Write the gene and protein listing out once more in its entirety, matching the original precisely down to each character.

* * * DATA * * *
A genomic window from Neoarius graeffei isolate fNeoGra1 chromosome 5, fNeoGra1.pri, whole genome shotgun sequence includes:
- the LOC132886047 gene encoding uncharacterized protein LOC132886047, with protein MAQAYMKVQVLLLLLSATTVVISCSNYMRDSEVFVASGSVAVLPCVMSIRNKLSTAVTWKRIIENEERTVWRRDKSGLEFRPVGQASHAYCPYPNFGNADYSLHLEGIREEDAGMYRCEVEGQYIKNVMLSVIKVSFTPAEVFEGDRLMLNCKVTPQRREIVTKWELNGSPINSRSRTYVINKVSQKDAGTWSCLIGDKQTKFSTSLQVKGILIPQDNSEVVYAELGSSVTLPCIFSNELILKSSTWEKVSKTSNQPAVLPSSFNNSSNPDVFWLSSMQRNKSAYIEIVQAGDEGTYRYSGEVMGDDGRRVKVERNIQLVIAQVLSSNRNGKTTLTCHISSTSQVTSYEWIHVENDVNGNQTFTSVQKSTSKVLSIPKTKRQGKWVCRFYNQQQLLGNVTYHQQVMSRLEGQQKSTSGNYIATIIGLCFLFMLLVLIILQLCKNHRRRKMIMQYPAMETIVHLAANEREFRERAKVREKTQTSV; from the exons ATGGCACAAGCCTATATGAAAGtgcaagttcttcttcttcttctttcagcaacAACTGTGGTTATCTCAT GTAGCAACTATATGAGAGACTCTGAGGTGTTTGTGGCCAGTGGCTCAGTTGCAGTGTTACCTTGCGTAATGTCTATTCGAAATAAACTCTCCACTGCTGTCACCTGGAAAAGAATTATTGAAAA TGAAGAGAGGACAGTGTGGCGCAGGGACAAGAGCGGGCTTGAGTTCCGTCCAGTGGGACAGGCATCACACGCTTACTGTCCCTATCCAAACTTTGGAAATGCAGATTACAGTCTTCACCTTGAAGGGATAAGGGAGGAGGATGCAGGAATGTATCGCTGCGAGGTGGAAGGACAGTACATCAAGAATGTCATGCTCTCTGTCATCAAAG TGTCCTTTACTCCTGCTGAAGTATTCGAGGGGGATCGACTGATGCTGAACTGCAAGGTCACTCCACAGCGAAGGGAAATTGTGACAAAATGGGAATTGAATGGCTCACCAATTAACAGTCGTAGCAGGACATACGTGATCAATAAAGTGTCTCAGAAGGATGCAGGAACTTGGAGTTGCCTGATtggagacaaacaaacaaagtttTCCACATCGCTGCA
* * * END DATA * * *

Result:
A genomic window from Neoarius graeffei isolate fNeoGra1 chromosome 5, fNeoGra1.pri, whole genome shotgun sequence includes:
- the LOC132886047 gene encoding uncharacterized protein LOC132886047, with protein MAQAYMKVQVLLLLLSATTVVISCSNYMRDSEVFVASGSVAVLPCVMSIRNKLSTAVTWKRIIENEERTVWRRDKSGLEFRPVGQASHAYCPYPNFGNADYSLHLEGIREEDAGMYRCEVEGQYIKNVMLSVIKVSFTPAEVFEGDRLMLNCKVTPQRREIVTKWELNGSPINSRSRTYVINKVSQKDAGTWSCLIGDKQTKFSTSLQVKGILIPQDNSEVVYAELGSSVTLPCIFSNELILKSSTWEKVSKTSNQPAVLPSSFNNSSNPDVFWLSSMQRNKSAYIEIVQAGDEGTYRYSGEVMGDDGRRVKVERNIQLVIAQVLSSNRNGKTTLTCHISSTSQVTSYEWIHVENDVNGNQTFTSVQKSTSKVLSIPKTKRQGKWVCRFYNQQQLLGNVTYHQQVMSRLEGQQKSTSGNYIATIIGLCFLFMLLVLIILQLCKNHRRRKMIMQYPAMETIVHLAANEREFRERAKVREKTQTSV; from the exons ATGGCACAAGCCTATATGAAAGtgcaagttcttcttcttcttctttcagcaacAACTGTGGTTATCTCAT GTAGCAACTATATGAGAGACTCTGAGGTGTTTGTGGCCAGTGGCTCAGTTGCAGTGTTACCTTGCGTAATGTCTATTCGAAATAAACTCTCCACTGCTGTCACCTGGAAAAGAATTATTGAAAA TGAAGAGAGGACAGTGTGGCGCAGGGACAAGAGCGGGCTTGAGTTCCGTCCAGTGGGACAGGCATCACACGCTTACTGTCCCTATCCAAACTTTGGAAATGCAGATTACAGTCTTCACCTTGAAGGGATAAGGGAGGAGGATGCAGGAATGTATCGCTGCGAGGTGGAAGGACAGTACATCAAGAATGTCATGCTCTCTGTCATCAAAG TGTCCTTTACTCCTGCTGAAGTATTCGAGGGGGATCGACTGATGCTGAACTGCAAGGTCACTCCACAGCGAAGGGAAATTGTGACAAAATGGGAATTGAATGGCTCACCAATTAACAGTCGTAGCAGGACATACGTGATCAATAAAGTGTCTCAGAAGGATGCAGGAACTTGGAGTTGCCTGATtggagacaaacaaacaaagtttTCCACATCGCTGCA